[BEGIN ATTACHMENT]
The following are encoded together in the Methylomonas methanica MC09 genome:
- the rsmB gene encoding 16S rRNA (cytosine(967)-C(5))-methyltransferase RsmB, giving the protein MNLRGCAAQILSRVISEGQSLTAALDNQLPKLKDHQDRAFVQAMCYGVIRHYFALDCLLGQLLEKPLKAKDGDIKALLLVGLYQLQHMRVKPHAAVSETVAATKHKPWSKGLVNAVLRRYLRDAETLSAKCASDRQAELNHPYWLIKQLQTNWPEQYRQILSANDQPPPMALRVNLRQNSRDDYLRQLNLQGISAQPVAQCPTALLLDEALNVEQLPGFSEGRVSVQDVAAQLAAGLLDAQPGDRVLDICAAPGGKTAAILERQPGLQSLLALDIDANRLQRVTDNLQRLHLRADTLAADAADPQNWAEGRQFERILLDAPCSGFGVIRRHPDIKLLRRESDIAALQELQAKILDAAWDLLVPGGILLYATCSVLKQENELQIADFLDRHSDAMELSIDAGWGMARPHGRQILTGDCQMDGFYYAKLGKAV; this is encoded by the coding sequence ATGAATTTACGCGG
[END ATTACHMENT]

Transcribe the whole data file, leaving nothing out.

The following are encoded together in the Methylomonas methanica MC09 genome:
- the rsmB gene encoding 16S rRNA (cytosine(967)-C(5))-methyltransferase RsmB, giving the protein MNLRGCAAQILSRVISEGQSLTAALDNQLPKLKDHQDRAFVQAMCYGVIRHYFALDCLLGQLLEKPLKAKDGDIKALLLVGLYQLQHMRVKPHAAVSETVAATKHKPWSKGLVNAVLRRYLRDAETLSAKCASDRQAELNHPYWLIKQLQTNWPEQYRQILSANDQPPPMALRVNLRQNSRDDYLRQLNLQGISAQPVAQCPTALLLDEALNVEQLPGFSEGRVSVQDVAAQLAAGLLDAQPGDRVLDICAAPGGKTAAILERQPGLQSLLALDIDANRLQRVTDNLQRLHLRADTLAADAADPQNWAEGRQFERILLDAPCSGFGVIRRHPDIKLLRRESDIAALQELQAKILDAAWDLLVPGGILLYATCSVLKQENELQIADFLDRHSDAMELSIDAGWGMARPHGRQILTGDCQMDGFYYAKLGKAV; this is encoded by the coding sequence ATGAATTTACGCGG